What is negative and positive gearing?
You’ve probably come across the term ‘negative gearing’ in relation to property investing. But it can be confusing. So let’s take a look at what it means.
‘Gearing’ is simply a way to describe borrowing to invest. So if you take out a loan to buy a rental property, your investment is said to be geared.
Now in many cases, the costs of owning that property including rates, insurance, repairs and loan interest, add up to more than the annual rent earned, meaning the investor is left with a loss each year.
In this case, the property is ‘negatively geared’.
Many investors are comfortable with this situation because they believe the property will increase in value over time, leading to an overall gain when they sell it.
In addition, at tax time that annual loss can normally be offset against regular wage or salary income. This can reduce your total tax bill, potentially making a negatively geared property very tax-friendly.
But not all investment properties are negatively geared.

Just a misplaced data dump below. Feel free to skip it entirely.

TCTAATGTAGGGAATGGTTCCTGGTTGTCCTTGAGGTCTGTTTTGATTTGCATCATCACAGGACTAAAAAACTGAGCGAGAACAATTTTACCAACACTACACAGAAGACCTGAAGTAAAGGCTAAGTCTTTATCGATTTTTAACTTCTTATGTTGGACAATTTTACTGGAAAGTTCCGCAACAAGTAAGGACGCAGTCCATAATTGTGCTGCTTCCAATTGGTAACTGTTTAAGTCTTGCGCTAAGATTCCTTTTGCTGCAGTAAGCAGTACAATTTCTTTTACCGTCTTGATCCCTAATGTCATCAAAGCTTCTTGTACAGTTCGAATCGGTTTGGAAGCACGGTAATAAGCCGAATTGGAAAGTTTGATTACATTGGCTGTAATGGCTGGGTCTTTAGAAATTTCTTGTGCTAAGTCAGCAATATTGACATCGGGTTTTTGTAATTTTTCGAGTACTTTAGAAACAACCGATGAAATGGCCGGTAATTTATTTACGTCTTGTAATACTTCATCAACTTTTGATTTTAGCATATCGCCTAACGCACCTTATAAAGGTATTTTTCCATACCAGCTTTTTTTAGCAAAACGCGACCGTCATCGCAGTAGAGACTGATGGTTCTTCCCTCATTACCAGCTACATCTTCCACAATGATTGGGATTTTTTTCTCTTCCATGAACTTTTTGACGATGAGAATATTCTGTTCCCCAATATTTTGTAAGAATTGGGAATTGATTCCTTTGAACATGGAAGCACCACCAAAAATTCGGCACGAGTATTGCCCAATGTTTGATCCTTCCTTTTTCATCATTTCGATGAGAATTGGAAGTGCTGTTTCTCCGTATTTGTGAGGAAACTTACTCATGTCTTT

Some rental properties can generate annual rent that adds up to more than the costs of owning the place.
In this case, the property is said to be ‘positively geared’. It means your rental property provides regular, additional income – not just long term capital growth.
Instead of being able to claim a tax deduction, positively geared investors may need to put money aside for the tax applicable on this extra income.
Negative or positive gearing? There’s no single option that is best for everyone. It’s all about determining which investment strategy is in line with your goals.
Talk to your Mortgage Choice Yarra City financial adviser for a better idea of whether negative - or positive - gearing is the most suitable strategy for you.